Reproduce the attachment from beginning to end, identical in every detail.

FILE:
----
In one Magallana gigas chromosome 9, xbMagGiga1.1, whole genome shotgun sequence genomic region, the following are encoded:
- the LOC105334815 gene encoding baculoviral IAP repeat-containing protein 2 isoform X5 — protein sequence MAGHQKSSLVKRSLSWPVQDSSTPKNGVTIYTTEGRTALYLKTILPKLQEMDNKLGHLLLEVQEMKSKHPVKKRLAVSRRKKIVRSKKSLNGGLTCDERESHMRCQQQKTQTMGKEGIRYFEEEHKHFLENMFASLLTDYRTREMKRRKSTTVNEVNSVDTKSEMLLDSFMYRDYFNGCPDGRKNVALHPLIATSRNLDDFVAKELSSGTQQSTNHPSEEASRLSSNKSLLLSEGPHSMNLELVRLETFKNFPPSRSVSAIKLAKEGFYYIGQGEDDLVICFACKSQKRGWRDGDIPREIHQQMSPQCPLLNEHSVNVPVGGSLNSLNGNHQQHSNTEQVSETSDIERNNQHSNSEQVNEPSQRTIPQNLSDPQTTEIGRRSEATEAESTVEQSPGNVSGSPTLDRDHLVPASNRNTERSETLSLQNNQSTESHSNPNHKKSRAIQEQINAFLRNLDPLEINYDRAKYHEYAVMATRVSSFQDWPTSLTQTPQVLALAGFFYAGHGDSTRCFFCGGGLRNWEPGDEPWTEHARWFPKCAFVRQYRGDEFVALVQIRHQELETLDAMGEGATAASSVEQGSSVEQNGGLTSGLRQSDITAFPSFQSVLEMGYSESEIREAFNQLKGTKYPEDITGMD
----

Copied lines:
In one Magallana gigas chromosome 9, xbMagGiga1.1, whole genome shotgun sequence genomic region, the following are encoded:
- the LOC105334815 gene encoding baculoviral IAP repeat-containing protein 2 isoform X5 — protein sequence MAGHQKSSLVKRSLSWPVQDSSTPKNGVTIYTTEGRTALYLKTILPKLQEMDNKLGHLLLEVQEMKSKHPVKKRLAVSRRKKIVRSKKSLNGGLTCDERESHMRCQQQKTQTMGKEGIRYFEEEHKHFLENMFASLLTDYRTREMKRRKSTTVNEVNSVDTKSEMLLDSFMYRDYFNGCPDGRKNVALHPLIATSRNLDDFVAKELSSGTQQSTNHPSEEASRLSSNKSLLLSEGPHSMNLELVRLETFKNFPPSRSVSAIKLAKEGFYYIGQGEDDLVICFACKSQKRGWRDGDIPREIHQQMSPQCPLLNEHSVNVPVGGSLNSLNGNHQQHSNTEQVSETSDIERNNQHSNSEQVNEPSQRTIPQNLSDPQTTEIGRRSEATEAESTVEQSPGNVSGSPTLDRDHLVPASNRNTERSETLSLQNNQSTESHSNPNHKKSRAIQEQINAFLRNLDPLEINYDRAKYHEYAVMATRVSSFQDWPTSLTQTPQVLALAGFFYAGHGDSTRCFFCGGGLRNWEPGDEPWTEHARWFPKCAFVRQYRGDEFVALVQIRHQELETLDAMGEGATAASSVEQGSSVEQNGGLTSGLRQSDITAFPSFQSVLEMGYSESEIREAFNQLKGTKYPEDITGMD